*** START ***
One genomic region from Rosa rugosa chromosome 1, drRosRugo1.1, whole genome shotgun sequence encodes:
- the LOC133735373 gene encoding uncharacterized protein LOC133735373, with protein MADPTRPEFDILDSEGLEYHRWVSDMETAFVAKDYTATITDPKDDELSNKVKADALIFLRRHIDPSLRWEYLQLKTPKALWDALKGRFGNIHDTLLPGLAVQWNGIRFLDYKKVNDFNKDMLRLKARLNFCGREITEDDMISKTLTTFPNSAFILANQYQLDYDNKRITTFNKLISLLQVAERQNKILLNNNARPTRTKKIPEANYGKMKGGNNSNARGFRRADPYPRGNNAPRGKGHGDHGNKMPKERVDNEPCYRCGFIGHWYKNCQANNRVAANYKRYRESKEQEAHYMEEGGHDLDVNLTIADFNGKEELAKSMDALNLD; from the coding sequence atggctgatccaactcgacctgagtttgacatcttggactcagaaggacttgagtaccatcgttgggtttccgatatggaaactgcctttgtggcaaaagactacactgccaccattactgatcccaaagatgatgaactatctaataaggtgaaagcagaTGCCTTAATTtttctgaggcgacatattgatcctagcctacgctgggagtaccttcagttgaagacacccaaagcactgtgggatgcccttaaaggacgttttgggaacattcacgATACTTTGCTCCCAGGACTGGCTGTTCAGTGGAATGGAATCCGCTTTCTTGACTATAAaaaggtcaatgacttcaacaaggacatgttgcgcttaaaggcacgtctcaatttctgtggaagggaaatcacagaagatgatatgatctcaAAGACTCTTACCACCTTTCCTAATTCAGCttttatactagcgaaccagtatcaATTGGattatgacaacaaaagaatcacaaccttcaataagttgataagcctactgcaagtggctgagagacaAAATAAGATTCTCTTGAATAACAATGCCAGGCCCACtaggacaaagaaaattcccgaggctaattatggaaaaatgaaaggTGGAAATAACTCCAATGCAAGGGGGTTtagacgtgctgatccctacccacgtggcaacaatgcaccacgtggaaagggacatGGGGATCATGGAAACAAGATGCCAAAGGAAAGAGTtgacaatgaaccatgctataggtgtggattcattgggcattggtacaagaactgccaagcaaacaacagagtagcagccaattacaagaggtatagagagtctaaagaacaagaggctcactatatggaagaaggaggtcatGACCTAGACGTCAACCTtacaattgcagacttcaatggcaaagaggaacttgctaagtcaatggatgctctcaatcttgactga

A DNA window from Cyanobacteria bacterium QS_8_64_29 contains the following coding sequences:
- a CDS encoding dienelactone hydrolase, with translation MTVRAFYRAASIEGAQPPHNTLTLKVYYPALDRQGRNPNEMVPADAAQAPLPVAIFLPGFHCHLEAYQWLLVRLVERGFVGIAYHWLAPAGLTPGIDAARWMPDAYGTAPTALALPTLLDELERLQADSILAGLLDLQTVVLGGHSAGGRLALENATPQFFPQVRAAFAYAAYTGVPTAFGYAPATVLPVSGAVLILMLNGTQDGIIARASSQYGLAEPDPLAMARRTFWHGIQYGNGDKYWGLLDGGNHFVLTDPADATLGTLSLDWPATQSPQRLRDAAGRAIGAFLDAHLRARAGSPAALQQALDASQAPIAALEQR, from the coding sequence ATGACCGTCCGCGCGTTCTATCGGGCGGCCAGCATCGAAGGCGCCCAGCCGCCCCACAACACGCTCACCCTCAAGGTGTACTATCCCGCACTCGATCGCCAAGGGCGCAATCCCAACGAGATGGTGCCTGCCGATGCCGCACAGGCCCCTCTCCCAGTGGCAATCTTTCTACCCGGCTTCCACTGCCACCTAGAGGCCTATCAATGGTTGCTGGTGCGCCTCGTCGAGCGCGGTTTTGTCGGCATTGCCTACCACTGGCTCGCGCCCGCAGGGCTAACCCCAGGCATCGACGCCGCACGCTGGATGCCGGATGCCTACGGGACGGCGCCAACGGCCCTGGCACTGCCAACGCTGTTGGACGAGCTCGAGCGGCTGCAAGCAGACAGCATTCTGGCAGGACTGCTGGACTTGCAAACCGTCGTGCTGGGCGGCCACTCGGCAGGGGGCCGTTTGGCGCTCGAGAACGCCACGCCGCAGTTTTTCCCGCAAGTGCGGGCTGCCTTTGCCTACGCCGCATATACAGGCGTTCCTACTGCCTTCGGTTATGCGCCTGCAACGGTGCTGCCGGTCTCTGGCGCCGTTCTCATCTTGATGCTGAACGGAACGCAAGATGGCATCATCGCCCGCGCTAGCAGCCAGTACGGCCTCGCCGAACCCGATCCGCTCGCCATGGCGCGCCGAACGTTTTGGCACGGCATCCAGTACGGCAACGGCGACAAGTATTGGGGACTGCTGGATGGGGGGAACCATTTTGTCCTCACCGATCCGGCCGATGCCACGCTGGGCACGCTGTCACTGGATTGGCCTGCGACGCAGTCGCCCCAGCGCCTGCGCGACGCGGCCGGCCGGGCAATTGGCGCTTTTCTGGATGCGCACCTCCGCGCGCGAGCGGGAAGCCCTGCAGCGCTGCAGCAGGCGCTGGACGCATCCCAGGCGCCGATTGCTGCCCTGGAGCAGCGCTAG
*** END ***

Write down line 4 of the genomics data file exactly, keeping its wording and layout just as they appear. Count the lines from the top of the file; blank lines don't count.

- a CDS encoding dienelactone hydrolase, with translation MTVRAFYRAASIEGAQPPHNTLTLKVYYPALDRQGRNPNEMVPADAAQAPLPVAIFLPGFHCHLEAYQWLLVRLVERGFVGIAYHWLAPAGLTPGIDAARWMPDAYGTAPTALALPTLLDELERLQADSILAGLLDLQTVVLGGHSAGGRLALENATPQFFPQVRAAFAYAAYTGVPTAFGYAPATVLPVSGAVLILMLNGTQDGIIARASSQYGLAEPDPLAMARRTFWHGIQYGNGDKYWGLLDGGNHFVLTDPADATLGTLSLDWPATQSPQRLRDAAGRAIGAFLDAHLRARAGSPAALQQALDASQAPIAALEQR, from the coding sequence ATGACCGTCCGCGCGTTCTATCGGGCGGCCAGCATCGAAGGCGCCCAGCCGCCCCACAACACGCTCACCCTCAAGGTGTACTATCCCGCACTCGATCGCCAAGGGCGCAATCCCAACGAGATGGTGCCTGCCGATGCCGCACAGGCCCCTCTCCCAGTGGCAATCTTTCTACCCGGCTTCCACTGCCACCTAGAGGCCTATCAATGGTTGCTGGTGCGCCTCGTCGAGCGCGGTTTTGTCGGCATTGCCTACCACTGGCTCGCGCCCGCAGGGCTAACCCCAGGCATCGACGCCGCACGCTGGATGCCGGATGCCTACGGGACGGCGCCAACGGCCCTGGCACTGCCAACGCTGTTGGACGAGCTCGAGCGGCTGCAAGCAGACAGCATTCTGGCAGGACTGCTGGACTTGCAAACCGTCGTGCTGGGCGGCCACTCGGCAGGGGGCCGTTTGGCGCTCGAGAACGCCACGCCGCAGTTTTTCCCGCAAGTGCGGGCTGCCTTTGCCTACGCCGCATATACAGGCGTTCCTACTGCCTTCGGTTATGCGCCTGCAACGGTGCTGCCGGTCTCTGGCGCCGTTCTCATCTTGATGCTGAACGGAACGCAAGATGGCATCATCGCCCGCGCTAGCAGCCAGTACGGCCTCGCCGAACCCGATCCGCTCGCCATGGCGCGCCGAACGTTTTGGCACGGCATCCAGTACGGCAACGGCGACAAGTATTGGGGACTGCTGGATGGGGGGAACCATTTTGTCCTCACCGATCCGGCCGATGCCACGCTGGGCACGCTGTCACTGGATTGGCCTGCGACGCAGTCGCCCCAGCGCCTGCGCGACGCGGCCGGCCGGGCAATTGGCGCTTTTCTGGATGCGCACCTCCGCGCGCGAGCGGGAAGCCCTGCAGCGCTGCAGCAGGCGCTGGACGCATCCCAGGCGCCGATTGCTGCCCTGGAGCAGCGCTAG